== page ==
Favorite Papers?

For those of you into educational research, what are some of your favorite papers? Anything from foundational works to “oh how interesting” smaller studies.

I’ll start us off with a few items:


Favourite papers? Sure, I’ll share!

Foundational works:

Oh, how interesting:

  • Peer Instruction: Ten years of experience and results. Crouch and Mazur’s Think-pair-share strategy for animating class discussions with clickers. This inpired the UBCPI (UBC’s Peer Instruction) multiple choice question format X-block in Open edX.

  • Learning With Concept and Knowledge Maps: A Meta-Analysis Because concept-mapping is a highly complex intellectual task in which students need to comprehend concepts and link them together in a visual representation. The meta-analysis shows the activity is associated with increased knowledge retention.

  • Cornell note-taking. Cornell University’s note-taking method is one of the most complete and useful method out there. I cannot understand why so many colleges and universities never teach their students how to take notes, so this is my go-to reference, which I recommend should be added as a reference in the syllabus of all online courses with multiple video lectures.

  • Shared note-taking: A Smartphone-based approach to increased student engagement in lectures Because note-taking is really an underrated learning strategy, doing it in teams on a collaborative document can help students stay aware in lectures and develop the skill to a new level. This article gave me ideas on how to better take notes on Google Docs during lectures. It would also be interesting to see how it could be translated to the online context.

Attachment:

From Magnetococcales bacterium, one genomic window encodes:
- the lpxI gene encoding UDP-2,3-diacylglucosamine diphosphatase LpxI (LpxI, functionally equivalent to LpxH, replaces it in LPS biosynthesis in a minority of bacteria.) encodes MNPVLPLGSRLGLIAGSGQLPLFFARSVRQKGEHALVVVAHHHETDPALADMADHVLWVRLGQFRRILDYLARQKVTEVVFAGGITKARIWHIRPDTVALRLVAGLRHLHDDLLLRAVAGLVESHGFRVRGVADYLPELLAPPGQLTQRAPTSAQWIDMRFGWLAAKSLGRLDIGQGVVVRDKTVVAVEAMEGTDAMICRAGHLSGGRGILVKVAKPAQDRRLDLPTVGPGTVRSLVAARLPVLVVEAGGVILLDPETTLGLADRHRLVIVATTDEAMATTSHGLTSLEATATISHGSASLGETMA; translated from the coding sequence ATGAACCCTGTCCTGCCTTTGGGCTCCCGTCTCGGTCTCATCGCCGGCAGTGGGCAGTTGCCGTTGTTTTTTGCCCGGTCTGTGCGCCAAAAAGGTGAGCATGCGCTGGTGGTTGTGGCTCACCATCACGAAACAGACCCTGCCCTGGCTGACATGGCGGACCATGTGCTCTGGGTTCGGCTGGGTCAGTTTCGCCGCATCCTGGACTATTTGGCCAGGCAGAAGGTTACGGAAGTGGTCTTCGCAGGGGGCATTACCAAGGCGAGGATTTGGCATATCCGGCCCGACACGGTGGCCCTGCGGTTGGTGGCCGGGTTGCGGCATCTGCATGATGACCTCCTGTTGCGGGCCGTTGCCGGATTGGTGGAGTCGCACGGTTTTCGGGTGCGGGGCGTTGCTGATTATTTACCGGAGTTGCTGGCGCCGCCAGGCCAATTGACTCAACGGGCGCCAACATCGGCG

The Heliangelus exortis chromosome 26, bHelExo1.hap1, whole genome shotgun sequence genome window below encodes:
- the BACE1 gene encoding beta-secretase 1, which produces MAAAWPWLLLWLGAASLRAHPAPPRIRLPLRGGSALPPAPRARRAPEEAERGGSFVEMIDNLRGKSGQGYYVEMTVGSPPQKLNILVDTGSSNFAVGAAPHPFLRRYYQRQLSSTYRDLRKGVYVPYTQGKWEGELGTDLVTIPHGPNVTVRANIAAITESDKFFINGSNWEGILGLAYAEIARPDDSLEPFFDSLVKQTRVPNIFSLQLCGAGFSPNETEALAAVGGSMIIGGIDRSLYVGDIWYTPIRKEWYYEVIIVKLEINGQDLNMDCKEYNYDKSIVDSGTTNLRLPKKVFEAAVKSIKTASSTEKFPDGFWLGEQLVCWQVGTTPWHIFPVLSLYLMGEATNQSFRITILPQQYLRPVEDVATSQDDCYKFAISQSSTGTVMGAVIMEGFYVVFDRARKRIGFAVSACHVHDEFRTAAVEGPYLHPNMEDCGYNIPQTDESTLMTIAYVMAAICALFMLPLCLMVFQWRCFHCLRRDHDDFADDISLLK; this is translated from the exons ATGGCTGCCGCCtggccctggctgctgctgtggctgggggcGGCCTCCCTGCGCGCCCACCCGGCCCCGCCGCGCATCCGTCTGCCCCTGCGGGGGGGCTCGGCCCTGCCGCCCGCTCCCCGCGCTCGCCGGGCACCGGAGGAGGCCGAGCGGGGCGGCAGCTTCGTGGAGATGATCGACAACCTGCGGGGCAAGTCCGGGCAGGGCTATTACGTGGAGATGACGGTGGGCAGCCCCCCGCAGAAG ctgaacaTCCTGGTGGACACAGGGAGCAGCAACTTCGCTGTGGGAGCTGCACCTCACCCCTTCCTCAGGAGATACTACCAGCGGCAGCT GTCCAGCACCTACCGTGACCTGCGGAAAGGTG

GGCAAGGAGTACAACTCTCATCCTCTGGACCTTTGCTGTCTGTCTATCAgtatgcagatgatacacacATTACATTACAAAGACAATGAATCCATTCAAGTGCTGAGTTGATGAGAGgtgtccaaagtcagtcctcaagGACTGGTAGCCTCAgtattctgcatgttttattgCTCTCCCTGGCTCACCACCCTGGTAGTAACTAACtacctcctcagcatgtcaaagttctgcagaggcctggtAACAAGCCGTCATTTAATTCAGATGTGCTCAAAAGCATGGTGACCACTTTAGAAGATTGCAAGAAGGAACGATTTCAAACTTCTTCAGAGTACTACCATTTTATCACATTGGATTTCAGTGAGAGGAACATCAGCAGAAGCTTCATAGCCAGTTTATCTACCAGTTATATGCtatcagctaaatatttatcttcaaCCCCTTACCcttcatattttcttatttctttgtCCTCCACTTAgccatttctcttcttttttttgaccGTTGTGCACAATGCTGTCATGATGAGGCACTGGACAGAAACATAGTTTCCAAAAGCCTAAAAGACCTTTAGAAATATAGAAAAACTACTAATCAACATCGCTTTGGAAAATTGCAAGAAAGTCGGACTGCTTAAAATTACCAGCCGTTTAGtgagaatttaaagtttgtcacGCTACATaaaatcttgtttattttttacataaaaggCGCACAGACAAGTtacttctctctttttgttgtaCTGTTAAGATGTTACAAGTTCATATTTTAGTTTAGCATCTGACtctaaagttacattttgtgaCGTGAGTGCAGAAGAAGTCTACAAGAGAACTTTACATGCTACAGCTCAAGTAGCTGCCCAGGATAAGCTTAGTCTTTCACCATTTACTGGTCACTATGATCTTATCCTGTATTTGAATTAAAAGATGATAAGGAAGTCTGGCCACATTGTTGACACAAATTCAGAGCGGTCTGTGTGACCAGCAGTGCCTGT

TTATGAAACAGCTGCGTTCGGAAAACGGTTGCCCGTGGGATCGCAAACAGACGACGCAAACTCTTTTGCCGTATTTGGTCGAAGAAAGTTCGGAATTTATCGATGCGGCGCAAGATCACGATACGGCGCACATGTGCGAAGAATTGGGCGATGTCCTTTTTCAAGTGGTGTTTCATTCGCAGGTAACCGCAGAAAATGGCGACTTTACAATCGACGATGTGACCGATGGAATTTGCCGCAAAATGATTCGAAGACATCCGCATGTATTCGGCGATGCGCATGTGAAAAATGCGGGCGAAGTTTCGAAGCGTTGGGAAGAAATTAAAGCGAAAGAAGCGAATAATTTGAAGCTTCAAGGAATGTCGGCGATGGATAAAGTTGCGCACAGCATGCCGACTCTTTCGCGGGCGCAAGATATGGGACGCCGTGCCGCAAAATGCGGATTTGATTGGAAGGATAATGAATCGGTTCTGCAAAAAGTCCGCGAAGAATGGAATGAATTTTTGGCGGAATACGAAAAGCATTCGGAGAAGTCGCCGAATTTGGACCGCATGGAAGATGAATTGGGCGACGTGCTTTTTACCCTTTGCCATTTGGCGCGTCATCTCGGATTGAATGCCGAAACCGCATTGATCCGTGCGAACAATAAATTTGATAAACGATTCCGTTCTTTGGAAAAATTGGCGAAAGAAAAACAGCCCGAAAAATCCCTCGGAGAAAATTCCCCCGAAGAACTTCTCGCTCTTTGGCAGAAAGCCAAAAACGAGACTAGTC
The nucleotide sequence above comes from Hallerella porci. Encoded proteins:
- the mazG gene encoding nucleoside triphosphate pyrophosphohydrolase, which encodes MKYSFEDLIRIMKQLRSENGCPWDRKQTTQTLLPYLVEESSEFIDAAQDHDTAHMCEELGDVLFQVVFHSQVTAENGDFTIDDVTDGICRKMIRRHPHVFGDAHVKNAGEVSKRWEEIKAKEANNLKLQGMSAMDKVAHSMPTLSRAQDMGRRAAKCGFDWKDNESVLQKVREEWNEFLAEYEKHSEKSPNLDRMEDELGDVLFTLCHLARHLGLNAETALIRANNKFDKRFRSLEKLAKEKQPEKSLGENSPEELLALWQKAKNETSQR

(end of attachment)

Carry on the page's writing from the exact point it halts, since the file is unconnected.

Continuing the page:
Trends 2018 – Learning and teaching in the European Higher Education Area from the European University Association


As edX gets more into degree programs I find myself reading more about administration and workflows related to LIMEADES. Really enjoying it!

“Large, Internet-Mediated, Asynchronous Degrees”

David Joyner (GT): http://www.davidjoyner.net/blog/wp-content/uploads/2018/06/Joyner-L@S2018-SqueezingtheLimeade.pdf


So this is a bit of a curveball, but one of my biggest areas of interest is the overlap between learning and games (being two of my biggest passions), and this is one of my favourite pieces about trust and serendipity in online games - https://www.raphkoster.com/2018/03/16/the-trust-spectrum/

I feel there’s a ton of overlap between how trust forms in games and how online learning communities (or communities in general) interact and collaborate, and it’s an extremely interesting read that I absolutely recommend.

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